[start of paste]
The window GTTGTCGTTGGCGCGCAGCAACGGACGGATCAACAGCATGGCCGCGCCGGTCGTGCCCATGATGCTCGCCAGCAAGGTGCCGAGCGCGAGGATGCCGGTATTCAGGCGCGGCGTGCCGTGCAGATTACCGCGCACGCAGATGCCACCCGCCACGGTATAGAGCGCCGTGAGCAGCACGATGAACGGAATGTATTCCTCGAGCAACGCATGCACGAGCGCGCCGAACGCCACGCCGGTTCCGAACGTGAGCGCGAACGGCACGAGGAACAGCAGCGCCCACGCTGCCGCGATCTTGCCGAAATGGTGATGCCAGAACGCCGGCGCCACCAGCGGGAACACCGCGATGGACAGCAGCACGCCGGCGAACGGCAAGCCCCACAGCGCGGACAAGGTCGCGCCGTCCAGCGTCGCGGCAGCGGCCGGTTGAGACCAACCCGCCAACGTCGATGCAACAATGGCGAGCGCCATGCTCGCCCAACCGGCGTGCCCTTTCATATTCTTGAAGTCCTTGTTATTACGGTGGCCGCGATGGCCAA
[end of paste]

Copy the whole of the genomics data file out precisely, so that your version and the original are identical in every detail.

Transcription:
The window GTTGTCGTTGGCGCGCAGCAACGGACGGATCAACAGCATGGCCGCGCCGGTCGTGCCCATGATGCTCGCCAGCAAGGTGCCGAGCGCGAGGATGCCGGTATTCAGGCGCGGCGTGCCGTGCAGATTACCGCGCACGCAGATGCCACCCGCCACGGTATAGAGCGCCGTGAGCAGCACGATGAACGGAATGTATTCCTCGAGCAACGCATGCACGAGCGCGCCGAACGCCACGCCGGTTCCGAACGTGAGCGCGAACGGCACGAGGAACAGCAGCGCCCACGCTGCCGCGATCTTGCCGAAATGGTGATGCCAGAACGCCGGCGCCACCAGCGGGAACACCGCGATGGACAGCAGCACGCCGGCGAACGGCAAGCCCCACAGCGCGGACAAGGTCGCGCCGTCCAGCGTCGCGGCAGCGGCCGGTTGAGACCAACCCGCCAACGTCGATGCAACAATGGCGAGCGCCATGCTCGCCCAACCGGCGTGCCCTTTCATATTCTTGAAGTCCTTGTTATTACGGTGGCCGCGATGGCCAA